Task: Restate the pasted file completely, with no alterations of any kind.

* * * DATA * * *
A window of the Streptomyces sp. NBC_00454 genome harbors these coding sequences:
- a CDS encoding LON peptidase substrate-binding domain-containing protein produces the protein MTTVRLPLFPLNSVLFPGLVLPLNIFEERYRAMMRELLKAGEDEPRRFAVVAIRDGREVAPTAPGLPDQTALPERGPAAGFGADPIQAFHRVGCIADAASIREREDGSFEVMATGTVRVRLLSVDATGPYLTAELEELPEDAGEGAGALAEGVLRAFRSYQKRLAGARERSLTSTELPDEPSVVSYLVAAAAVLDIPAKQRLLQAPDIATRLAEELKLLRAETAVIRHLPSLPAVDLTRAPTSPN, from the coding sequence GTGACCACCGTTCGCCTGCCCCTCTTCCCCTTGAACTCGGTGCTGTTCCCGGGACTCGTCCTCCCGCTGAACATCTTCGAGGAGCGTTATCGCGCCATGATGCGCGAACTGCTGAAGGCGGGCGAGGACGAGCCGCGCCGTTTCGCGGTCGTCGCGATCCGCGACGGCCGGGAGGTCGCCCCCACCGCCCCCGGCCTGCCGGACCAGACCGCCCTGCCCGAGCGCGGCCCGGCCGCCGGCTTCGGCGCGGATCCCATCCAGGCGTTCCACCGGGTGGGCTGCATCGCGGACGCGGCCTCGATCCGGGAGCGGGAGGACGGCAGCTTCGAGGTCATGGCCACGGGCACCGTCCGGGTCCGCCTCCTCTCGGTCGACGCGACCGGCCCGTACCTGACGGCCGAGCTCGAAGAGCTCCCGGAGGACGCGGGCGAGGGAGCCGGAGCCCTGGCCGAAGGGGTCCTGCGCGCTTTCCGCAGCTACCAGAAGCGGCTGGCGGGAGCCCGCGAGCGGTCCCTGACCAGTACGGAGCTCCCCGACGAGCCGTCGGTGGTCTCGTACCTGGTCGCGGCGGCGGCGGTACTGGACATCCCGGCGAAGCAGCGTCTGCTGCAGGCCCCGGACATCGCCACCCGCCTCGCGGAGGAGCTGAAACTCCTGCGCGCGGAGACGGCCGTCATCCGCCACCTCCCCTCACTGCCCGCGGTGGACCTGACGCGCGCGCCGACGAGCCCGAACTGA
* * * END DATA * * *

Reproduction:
A window of the Streptomyces sp. NBC_00454 genome harbors these coding sequences:
- a CDS encoding LON peptidase substrate-binding domain-containing protein produces the protein MTTVRLPLFPLNSVLFPGLVLPLNIFEERYRAMMRELLKAGEDEPRRFAVVAIRDGREVAPTAPGLPDQTALPERGPAAGFGADPIQAFHRVGCIADAASIREREDGSFEVMATGTVRVRLLSVDATGPYLTAELEELPEDAGEGAGALAEGVLRAFRSYQKRLAGARERSLTSTELPDEPSVVSYLVAAAAVLDIPAKQRLLQAPDIATRLAEELKLLRAETAVIRHLPSLPAVDLTRAPTSPN, from the coding sequence GTGACCACCGTTCGCCTGCCCCTCTTCCCCTTGAACTCGGTGCTGTTCCCGGGACTCGTCCTCCCGCTGAACATCTTCGAGGAGCGTTATCGCGCCATGATGCGCGAACTGCTGAAGGCGGGCGAGGACGAGCCGCGCCGTTTCGCGGTCGTCGCGATCCGCGACGGCCGGGAGGTCGCCCCCACCGCCCCCGGCCTGCCGGACCAGACCGCCCTGCCCGAGCGCGGCCCGGCCGCCGGCTTCGGCGCGGATCCCATCCAGGCGTTCCACCGGGTGGGCTGCATCGCGGACGCGGCCTCGATCCGGGAGCGGGAGGACGGCAGCTTCGAGGTCATGGCCACGGGCACCGTCCGGGTCCGCCTCCTCTCGGTCGACGCGACCGGCCCGTACCTGACGGCCGAGCTCGAAGAGCTCCCGGAGGACGCGGGCGAGGGAGCCGGAGCCCTGGCCGAAGGGGTCCTGCGCGCTTTCCGCAGCTACCAGAAGCGGCTGGCGGGAGCCCGCGAGCGGTCCCTGACCAGTACGGAGCTCCCCGACGAGCCGTCGGTGGTCTCGTACCTGGTCGCGGCGGCGGCGGTACTGGACATCCCGGCGAAGCAGCGTCTGCTGCAGGCCCCGGACATCGCCACCCGCCTCGCGGAGGAGCTGAAACTCCTGCGCGCGGAGACGGCCGTCATCCGCCACCTCCCCTCACTGCCCGCGGTGGACCTGACGCGCGCGCCGACGAGCCCGAACTGA